If you have potential pre-existing rights, do those rights pre-date the rights claimed by the Opponent? If you are relying on your registered rights, did you make use of your trade mark prior to its registration, ie used in the course of business, within the UK, for the products identified in your registration?
Where you do not have pre-existing rights and you rely on your application, can you counterclaim that the Opponent’s rights are defective and/or weak? If you are relying on your unregistered trade mark, are you able to demonstrate that you have sufficiently established your rights within the UK market?
You may consider revoking the Opponent’s registered trade mark Beware that your registered trade mark may be vulnerable to revocation
Consider settlement by way of amendment to your specifications to mitigate against confusion, or to clarify and distinguish your market from that of the Opponent Consider settlement by way of amendment to the Applicant’s specifications to mitigate against confusion, or to enable the Applicant to clarify and distinguish its market from your own
Where appropriate and proportionate to do so, it may be feasible to agree ‘co-existence’ with the Opponent Where appropriate and proportionate to do so, it may be feasible to agree ‘co-existence’ with the Applicant
Consider alternative commercial opportunities Consider alternative commercial opportunities
In the event you have strong and/or established pre-existing rights, are these sufficiently valuable to warrant protection and defence of your application, or is re-branding a pragmatic and more cost-effective solution? In the event you have strong and/or established pre-existing rights, are these sufficiently valuable to warrant protection and to justify opposition, or is re-branding a pragmatic and more cost-effective solution?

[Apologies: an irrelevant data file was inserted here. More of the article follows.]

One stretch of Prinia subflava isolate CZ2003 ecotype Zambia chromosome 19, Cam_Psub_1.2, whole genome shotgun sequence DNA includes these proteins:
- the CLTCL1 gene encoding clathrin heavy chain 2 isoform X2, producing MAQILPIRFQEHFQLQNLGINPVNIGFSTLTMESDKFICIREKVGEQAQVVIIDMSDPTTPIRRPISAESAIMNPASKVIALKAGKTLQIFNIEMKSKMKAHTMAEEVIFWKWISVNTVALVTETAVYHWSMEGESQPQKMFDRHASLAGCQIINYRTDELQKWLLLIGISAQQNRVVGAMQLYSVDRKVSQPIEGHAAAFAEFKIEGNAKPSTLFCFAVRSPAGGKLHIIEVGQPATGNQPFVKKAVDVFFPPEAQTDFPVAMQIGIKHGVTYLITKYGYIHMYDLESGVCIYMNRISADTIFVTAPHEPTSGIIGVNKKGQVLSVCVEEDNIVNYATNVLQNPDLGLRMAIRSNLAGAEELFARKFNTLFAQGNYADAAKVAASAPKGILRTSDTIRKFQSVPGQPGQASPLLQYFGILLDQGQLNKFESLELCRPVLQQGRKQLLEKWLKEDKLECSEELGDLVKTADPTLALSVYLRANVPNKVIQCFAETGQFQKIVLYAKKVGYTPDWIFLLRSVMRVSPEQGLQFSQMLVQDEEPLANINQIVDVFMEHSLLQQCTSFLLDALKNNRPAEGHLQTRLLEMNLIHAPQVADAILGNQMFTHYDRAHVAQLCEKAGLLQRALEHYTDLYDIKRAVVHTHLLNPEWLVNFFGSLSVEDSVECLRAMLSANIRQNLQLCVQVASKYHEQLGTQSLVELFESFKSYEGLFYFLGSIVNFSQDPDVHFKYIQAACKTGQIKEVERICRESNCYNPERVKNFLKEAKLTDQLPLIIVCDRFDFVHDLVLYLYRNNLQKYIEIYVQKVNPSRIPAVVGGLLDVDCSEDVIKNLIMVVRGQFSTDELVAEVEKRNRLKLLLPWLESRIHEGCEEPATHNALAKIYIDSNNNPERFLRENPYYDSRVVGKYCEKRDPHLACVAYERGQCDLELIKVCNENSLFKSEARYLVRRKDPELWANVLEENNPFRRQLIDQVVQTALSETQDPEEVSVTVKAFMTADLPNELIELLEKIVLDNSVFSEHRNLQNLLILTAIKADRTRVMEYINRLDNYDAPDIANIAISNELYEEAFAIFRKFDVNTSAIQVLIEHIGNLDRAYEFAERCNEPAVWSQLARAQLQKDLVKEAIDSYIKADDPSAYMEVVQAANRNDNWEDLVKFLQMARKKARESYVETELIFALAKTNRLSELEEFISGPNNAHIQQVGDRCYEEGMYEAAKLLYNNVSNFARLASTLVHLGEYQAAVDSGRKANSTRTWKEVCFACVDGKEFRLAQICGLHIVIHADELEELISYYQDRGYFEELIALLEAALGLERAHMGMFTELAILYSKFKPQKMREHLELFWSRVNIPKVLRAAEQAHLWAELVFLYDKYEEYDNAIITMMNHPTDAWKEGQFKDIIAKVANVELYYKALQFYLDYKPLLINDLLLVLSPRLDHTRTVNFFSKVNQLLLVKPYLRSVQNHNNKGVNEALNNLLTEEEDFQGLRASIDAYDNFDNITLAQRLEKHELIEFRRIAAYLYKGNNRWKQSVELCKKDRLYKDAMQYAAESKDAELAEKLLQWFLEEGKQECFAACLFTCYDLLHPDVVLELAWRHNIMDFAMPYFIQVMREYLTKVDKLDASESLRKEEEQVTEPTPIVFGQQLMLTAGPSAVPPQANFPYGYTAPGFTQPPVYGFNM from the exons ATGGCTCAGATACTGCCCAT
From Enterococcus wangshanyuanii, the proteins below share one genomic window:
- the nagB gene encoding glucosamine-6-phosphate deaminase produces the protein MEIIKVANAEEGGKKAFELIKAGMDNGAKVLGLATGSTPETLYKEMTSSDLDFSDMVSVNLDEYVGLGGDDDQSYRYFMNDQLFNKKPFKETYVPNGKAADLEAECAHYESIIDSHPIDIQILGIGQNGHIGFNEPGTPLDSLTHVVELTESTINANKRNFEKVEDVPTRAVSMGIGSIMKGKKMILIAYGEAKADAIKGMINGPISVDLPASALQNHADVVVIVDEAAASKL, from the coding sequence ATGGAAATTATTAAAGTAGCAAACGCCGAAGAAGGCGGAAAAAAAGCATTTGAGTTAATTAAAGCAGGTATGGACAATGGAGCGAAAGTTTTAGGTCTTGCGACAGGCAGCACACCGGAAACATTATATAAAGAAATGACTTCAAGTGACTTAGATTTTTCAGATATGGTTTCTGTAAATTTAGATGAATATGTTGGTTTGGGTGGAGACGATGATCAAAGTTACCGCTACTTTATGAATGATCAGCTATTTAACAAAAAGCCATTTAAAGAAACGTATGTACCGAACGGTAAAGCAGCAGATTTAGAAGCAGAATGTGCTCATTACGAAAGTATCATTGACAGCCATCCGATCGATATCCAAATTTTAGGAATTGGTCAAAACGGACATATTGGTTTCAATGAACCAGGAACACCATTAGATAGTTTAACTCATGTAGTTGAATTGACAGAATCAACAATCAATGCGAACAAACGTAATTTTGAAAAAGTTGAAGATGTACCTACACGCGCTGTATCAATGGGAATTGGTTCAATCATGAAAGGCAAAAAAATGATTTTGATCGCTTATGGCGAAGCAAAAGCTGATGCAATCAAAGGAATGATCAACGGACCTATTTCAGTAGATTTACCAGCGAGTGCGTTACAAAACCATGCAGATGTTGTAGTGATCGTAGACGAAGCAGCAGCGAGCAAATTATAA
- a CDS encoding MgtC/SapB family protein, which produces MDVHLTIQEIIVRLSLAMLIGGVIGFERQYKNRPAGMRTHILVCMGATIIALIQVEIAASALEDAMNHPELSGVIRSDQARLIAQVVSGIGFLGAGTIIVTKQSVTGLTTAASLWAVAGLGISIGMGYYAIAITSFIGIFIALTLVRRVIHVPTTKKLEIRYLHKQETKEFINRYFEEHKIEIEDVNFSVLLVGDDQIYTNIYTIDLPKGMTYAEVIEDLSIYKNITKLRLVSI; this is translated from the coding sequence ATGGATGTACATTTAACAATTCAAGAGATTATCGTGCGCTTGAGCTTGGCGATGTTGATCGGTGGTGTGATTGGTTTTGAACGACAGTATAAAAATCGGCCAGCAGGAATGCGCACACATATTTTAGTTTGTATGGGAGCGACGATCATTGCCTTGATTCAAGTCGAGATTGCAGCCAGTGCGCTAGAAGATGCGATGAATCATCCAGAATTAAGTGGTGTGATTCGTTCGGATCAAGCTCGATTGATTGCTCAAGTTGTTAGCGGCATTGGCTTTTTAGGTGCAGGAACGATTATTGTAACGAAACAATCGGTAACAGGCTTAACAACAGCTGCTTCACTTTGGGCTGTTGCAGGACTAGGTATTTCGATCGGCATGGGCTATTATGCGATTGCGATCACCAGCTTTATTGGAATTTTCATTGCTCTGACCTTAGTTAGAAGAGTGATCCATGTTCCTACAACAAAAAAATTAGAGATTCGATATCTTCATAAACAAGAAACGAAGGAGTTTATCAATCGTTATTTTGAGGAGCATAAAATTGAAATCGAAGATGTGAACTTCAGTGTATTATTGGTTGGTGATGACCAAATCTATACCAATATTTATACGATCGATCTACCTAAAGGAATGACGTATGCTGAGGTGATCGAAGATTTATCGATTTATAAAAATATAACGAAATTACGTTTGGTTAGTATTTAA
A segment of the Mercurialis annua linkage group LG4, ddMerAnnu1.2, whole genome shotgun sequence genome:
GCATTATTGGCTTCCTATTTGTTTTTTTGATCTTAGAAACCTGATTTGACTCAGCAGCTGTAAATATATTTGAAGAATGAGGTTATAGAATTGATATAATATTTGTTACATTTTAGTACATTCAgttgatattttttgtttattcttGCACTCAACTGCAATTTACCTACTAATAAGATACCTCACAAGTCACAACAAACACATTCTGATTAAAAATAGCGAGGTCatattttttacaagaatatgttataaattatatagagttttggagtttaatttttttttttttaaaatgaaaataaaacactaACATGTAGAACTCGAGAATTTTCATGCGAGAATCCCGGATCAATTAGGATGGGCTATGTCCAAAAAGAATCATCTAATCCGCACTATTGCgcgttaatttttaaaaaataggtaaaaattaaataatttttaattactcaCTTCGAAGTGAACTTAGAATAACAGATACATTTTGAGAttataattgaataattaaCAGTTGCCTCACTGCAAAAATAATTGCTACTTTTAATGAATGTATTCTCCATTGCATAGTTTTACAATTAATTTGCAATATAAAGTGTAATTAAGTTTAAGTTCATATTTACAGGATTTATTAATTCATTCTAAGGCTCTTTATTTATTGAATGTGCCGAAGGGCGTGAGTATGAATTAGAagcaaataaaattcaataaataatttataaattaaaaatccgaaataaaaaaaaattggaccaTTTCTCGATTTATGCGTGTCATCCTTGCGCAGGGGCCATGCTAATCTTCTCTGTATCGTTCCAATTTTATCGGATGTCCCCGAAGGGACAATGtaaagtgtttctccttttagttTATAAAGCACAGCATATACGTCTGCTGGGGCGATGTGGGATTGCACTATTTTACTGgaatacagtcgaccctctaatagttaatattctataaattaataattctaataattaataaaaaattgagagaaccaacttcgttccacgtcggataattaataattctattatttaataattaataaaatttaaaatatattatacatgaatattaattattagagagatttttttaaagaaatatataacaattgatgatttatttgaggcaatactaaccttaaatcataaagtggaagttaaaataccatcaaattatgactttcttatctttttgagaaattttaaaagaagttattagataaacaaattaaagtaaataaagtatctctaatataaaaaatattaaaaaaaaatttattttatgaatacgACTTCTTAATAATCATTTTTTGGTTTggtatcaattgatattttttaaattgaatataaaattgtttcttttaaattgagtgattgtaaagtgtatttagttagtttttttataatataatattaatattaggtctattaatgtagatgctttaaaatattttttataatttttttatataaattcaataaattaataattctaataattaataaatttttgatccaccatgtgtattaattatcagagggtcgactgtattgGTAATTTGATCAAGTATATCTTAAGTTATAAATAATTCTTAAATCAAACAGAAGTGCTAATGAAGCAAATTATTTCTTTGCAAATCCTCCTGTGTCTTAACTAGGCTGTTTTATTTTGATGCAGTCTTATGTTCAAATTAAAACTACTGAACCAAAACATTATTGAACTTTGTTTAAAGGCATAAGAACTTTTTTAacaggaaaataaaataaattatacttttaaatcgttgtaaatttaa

What other IP rights do you have? What other IP rights do you have?


It is worth noting that a registered trade mark can be revoked, especially if it has not been properly used by the trade mark owner. Similarly, if you are able to demonstrate earlier prior rights to that of the Opponent, not only will you be able to rely on established case law to support your application, but you may also have sufficient rights to revoke (or partially revoke) the Opponent’s registered trade mark.

Should the Opponent rely on its perceived unregistered rights, then it will be up to the Opponent (rather than you) for it to substantiate its rights and provide you with the requisite evidence that case law has endorsed as suitable. Claiming unregistered rights can be a considerable challenge. Therefore an understanding of what evidence is permitted, relevant, and probative is essential for a successful defence or opposition on this ground.

Perry v Truefitt (1842) 5 Beav. 66
Reckitt & Colman Products Ltd v Borden Inc [1990] UKHL 12